If your doctor does recommend an MRI for your shoulder, there are two potential types of MRI procedures that can be used to diagnose a rotator cuff tear: A routine shoulder MRI, which takes about 25 minutes of actual scan time, and shoulder MR arthrogram, which involves an X-ray procedure during which contrast is injected directly into the shoulder joint space followed by an MRI. An MR arthrogram is more specific for shoulder joint injuries, but is also more involved and requires the patient to be at the facility for about two hours. Your doctor can help determine which scan is the right one for your injury. Example images of shoulder injuries for both types of MRI scans are shown below.

Shields MRI, chief technologist, Aaron Easton says, “ As with any injury, it is critical that the patient is comfortable and relaxed during their MRI. Not only does this create a better imaging experience, but it ensures that the patient is still to obtain the best images possible. An important thing to remember when imaging the shoulder is that MRI is very sensitive to motion; the challenge with the shoulder is its very close proximity to the lungs.  Breathing calm and relaxed and avoiding heavy breathing, coughing and clearing of the throat during the imaging sequences will all help to ensure image quality. At Shields MRI, our staff will use cushions and padding to support our patients’ arms and legs as a way to make them as comfortable as possible and make it easier to remain still throughout the exam.”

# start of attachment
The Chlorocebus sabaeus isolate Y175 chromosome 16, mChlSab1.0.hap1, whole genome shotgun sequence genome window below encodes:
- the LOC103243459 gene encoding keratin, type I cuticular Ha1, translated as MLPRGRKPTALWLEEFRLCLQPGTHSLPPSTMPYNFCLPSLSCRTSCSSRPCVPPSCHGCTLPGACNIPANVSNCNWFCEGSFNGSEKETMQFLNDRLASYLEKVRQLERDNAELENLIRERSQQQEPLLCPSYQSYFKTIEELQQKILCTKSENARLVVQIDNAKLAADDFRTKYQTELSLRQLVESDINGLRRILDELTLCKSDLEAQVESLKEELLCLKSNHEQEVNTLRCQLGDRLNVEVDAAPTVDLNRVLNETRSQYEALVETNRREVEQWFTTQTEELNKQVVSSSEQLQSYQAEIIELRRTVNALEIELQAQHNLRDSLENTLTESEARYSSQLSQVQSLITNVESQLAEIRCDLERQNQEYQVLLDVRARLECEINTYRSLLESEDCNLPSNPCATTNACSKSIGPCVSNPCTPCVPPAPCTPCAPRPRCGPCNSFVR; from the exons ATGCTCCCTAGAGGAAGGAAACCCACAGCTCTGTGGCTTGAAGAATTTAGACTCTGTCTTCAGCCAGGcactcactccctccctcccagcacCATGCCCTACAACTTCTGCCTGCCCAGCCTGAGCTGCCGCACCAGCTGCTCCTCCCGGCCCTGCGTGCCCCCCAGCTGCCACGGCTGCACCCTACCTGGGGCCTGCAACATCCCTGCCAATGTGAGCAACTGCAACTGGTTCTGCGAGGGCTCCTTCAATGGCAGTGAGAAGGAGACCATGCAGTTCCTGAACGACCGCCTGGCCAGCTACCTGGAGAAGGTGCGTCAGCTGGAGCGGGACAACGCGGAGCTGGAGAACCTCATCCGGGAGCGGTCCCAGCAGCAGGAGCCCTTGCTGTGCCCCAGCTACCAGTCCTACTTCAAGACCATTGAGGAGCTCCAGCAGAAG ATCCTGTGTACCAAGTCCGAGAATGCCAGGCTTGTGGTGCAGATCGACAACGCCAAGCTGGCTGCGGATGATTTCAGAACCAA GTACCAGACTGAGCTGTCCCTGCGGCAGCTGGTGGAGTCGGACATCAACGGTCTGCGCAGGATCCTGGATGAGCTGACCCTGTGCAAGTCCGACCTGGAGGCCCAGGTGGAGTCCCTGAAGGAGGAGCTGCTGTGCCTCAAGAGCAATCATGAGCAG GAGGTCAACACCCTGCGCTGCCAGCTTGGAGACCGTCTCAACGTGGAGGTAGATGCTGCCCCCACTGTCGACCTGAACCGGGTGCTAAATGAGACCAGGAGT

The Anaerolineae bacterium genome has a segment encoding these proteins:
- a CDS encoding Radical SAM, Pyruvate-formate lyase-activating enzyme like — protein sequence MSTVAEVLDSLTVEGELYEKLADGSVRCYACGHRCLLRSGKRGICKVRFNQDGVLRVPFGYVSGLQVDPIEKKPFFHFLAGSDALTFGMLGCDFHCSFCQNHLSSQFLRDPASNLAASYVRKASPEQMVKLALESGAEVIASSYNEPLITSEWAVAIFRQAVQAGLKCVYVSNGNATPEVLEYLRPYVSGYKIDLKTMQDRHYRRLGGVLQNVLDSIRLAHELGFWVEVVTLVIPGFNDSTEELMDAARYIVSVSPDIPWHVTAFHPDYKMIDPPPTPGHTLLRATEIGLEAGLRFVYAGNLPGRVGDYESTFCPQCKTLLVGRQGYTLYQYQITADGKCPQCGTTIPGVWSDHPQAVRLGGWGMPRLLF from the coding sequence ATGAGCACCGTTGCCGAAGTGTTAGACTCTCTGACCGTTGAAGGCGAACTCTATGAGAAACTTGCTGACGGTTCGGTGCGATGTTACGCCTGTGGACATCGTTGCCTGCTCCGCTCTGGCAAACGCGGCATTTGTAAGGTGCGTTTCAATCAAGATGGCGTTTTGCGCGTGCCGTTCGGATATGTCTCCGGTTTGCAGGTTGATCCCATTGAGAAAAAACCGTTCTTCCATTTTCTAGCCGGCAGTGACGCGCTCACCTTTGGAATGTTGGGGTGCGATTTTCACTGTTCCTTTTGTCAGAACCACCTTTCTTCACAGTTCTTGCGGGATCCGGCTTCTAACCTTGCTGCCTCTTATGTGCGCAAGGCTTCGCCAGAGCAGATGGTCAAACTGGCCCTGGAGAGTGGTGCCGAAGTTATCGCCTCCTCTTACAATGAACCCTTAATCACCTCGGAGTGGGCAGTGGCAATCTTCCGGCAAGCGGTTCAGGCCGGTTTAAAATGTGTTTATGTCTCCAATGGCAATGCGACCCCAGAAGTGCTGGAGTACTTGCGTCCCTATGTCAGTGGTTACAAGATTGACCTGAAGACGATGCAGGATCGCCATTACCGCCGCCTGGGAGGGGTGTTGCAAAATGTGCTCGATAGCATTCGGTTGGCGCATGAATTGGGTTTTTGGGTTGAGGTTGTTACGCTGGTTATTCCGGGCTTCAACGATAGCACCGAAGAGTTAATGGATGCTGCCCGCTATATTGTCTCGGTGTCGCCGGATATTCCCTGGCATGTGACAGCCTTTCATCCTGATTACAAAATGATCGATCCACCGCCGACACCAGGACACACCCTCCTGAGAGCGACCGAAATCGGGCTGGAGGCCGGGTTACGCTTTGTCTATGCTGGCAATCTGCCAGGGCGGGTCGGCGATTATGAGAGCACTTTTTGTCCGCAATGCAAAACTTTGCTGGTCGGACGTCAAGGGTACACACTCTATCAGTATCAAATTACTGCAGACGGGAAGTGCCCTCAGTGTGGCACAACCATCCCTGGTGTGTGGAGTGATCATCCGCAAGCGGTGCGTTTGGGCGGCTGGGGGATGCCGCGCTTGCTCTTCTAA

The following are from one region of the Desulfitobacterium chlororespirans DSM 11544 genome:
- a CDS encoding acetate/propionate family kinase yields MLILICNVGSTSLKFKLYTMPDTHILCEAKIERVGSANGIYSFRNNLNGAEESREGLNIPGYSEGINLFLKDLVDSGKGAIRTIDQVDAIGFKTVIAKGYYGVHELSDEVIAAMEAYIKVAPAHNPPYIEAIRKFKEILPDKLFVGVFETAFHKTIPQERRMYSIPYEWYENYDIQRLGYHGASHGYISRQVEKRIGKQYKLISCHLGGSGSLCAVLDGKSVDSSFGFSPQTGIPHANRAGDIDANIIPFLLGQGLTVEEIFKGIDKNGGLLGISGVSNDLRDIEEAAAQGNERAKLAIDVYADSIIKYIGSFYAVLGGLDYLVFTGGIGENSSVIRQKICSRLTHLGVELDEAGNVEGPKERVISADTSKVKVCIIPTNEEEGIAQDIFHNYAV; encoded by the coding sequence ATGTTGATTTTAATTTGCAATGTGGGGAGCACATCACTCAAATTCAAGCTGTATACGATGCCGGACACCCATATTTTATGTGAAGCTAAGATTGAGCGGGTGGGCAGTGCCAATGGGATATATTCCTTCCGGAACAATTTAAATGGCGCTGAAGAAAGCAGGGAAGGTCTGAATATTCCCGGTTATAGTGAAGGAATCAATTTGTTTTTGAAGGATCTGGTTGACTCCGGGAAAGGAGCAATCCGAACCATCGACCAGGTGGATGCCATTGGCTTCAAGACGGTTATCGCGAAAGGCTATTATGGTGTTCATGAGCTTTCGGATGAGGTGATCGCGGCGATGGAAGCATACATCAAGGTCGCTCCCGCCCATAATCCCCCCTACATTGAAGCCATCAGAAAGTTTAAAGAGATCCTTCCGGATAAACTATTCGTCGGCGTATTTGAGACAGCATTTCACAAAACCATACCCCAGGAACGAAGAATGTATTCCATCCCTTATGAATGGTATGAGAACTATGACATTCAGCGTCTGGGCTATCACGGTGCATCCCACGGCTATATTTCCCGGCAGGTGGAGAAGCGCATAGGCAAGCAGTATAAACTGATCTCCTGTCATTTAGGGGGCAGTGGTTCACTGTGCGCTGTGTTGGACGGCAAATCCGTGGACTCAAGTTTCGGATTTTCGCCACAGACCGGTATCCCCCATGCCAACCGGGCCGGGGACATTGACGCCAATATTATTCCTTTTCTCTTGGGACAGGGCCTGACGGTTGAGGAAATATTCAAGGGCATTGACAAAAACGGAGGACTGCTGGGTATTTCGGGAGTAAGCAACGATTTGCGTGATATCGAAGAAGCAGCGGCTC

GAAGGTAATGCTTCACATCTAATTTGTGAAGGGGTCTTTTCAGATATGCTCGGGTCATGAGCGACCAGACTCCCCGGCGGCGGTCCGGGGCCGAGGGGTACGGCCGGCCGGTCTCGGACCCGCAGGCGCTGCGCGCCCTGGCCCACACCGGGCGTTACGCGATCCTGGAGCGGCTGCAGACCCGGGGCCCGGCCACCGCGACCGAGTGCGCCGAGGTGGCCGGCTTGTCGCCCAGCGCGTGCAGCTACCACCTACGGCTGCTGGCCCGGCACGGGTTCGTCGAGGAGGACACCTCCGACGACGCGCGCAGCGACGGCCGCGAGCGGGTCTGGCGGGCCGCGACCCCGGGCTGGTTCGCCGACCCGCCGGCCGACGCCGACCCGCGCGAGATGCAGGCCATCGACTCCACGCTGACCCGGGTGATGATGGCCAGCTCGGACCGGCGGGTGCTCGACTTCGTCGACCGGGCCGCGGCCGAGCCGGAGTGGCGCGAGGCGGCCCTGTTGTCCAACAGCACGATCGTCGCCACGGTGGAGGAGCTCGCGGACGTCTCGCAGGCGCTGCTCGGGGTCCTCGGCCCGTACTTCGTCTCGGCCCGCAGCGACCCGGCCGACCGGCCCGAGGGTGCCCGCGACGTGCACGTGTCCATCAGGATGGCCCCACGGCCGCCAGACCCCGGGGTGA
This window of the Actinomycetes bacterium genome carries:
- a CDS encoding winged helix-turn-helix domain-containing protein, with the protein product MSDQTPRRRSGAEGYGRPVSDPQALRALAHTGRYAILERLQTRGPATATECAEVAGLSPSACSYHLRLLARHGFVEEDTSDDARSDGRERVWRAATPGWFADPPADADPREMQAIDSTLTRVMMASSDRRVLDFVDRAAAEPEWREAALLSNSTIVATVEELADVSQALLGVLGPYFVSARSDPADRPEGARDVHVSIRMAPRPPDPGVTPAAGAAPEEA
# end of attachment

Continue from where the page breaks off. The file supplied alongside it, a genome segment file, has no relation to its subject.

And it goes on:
If you are experiencing any pain that is consistent with the descriptions in this article, you may want to consider a visit to your doctor, who may recommend therapy, rehabilitation or an MRI. The biggest lesson is to listen to your body and your doctor. And if we see you at Shields MRI, we’ll do everything we can to get you back on the playing field without further pain or injury.

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What is an MRI arthrogram? What to expect for this MRI procedure.


We found that one of the top items on that people are looking for information on is an MR arthrogram. Since so many people are interested in this topic, we thought we should provide some additional information. 

What is an MR arthrogram?

An MRI arthorgram is an imaging study conducted to diagnose an issue within a joint. The exam is done in two parts and usually with the aid of a contrast agent called gadolinium that will help to highlight the visualization of joint structures and improve the MRI evaluation. 

An arthrogram is used to:

  • Identify the presence of abnormal growths or cysts.
  • For diagnosis of complete rotator cuff tears, adhesive capsulitis, tear of the rotator interval, disorders of the biceps tendon and impingemetn syndrome.
How do I prepare for the exam?

Prior to your appointment, a Shields representative will contact you to review your medical history and answer any questions that you may have.  If you suffer from claustrophobia or anxiety, you may want to request a wide, open-bore MRI or ask your physician about being sedated prior to the scheduled examination.

Patients are asked to withhold fluids two hours prior to arrival. You should wear comfortable clothing and remove any metal including jewelry, under wire bras and hair pins.